Saturday, June 30, 2012

Across-the-Body Bag Tutorial

Here's the pretty little bag I made yesterday to carry to the fireworks on base last night!

I found inspiration from Mari's Monk Bag tutorial, and we even used it as a project for the Gals' Gathering.  I wasn't totally jazzed, so I modified the process a bit to my tastes.  Here are the changes I made to her basic design: 

First, my number one problem once I finished the Monk Bag was the handle -- it's way too wide! 
I couldn't find any way to wear it, either on one shoulder or across the body, that was comfortable or cute.  Not wanting to lose the base of the bag, which turned out great, I decided to chop off the long wide strap and make my own narrower, piecey one.  (Yay!  I love pieces!)

Alternatively, if you like the look of the single piece of fabric stretching from the bag's base to the top of the strap, you could simply taper the straps to a narrow point at the top.

Second, I always want more pockets, so I placed a pocket on the outside of the bag as well as the inside.  Get really fancy and add a third pocket on the inside and divide it at the 2/3 point to hold a pen and a debit card! (No credit cards here...we're big Dave Ramsey fans.) 

Third, in the Monk Bag tutorial, it instructs you to leave 1/2 inch unsewn at the top and bottom of the seams between the straps and side panels.  That makes sense at the top, but not at the bottom.  Go ahead and sew that sucker right off the edge, press your seams and stitch across the bag bottom!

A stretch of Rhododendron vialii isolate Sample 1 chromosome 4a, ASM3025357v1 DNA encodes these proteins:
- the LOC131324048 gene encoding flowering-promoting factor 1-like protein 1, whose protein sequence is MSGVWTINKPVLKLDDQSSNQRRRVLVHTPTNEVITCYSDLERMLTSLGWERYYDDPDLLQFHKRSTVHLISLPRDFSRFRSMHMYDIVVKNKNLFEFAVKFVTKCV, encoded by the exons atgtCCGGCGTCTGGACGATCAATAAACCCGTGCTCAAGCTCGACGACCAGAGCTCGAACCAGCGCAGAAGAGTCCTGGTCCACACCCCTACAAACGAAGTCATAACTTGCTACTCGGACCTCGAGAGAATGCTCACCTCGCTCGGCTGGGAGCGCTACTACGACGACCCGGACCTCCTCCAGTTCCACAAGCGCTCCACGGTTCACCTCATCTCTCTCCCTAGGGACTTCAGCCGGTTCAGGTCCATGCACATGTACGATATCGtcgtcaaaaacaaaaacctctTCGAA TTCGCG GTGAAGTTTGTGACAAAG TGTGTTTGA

Likewise, it indicates you should press the seams toward the handles.  Again, there's no clear rhyme or reason for that...  Press them open.  Trust me.  It's much easier to match up your panel intersections on the bag bottom when you seam it.

Be careful when you press the seams.  The charm that sets this bag apart is that the side panels wrap around the bag from one side to the other.  You don't want to crease them in all the wrong places, so take care as you iron.  You always need to be aware of what's on either side of what you're pressing, as well as underneath.

Fourth, I'm a sucker for a box bottom bag.  I always add this detail to any bag because, well, I actually use my bags to carry stuff!  Boxing the bottom is ridiculously easy, and it lets the bag accommodate more without looking all stretched out and homemade.  (You know:  There's "that's fabulous" homemade, and there's "awww, isn't that precious" homemade.  I'm personally going for the former.)

Adding a boxed bottom is about the lowest-maintenance detail you can give a bag.  Once you seam across the bottom, (with the bag still wrong-side-out), grab the bag by the sides at the corners and tug them out until the bag's side seam is laying on top of its bottom seam.  That will for a pretty little triangle.  Then mark a stitch line across the triangle.


However long the line, that's how wide your bag will be at the bottom.  Stitch, trim and repeat for the other corner.  (Don't forget to do this on the lining, too!)

Voila!  Beautiful!

Finally, a note on ironing:  Pay attention to your iron settings!  Nice bags are frequently made of some kind of decorator fabric, and you don't always know what kinds of synthetic fibers might be woven in.  If you didn't use 100% cotton, you may be in for a shock if your settings are too high or you use steam...

Yep, the sunroom is a mess...oh well!


  1. A fun and easy project to make! Enjoyed the sewing class.

  2. Thanks, Ms Sherry! I liked your point about leaving a wider seam allowance on the lining to help it lay flatter. Your bag turned out great...


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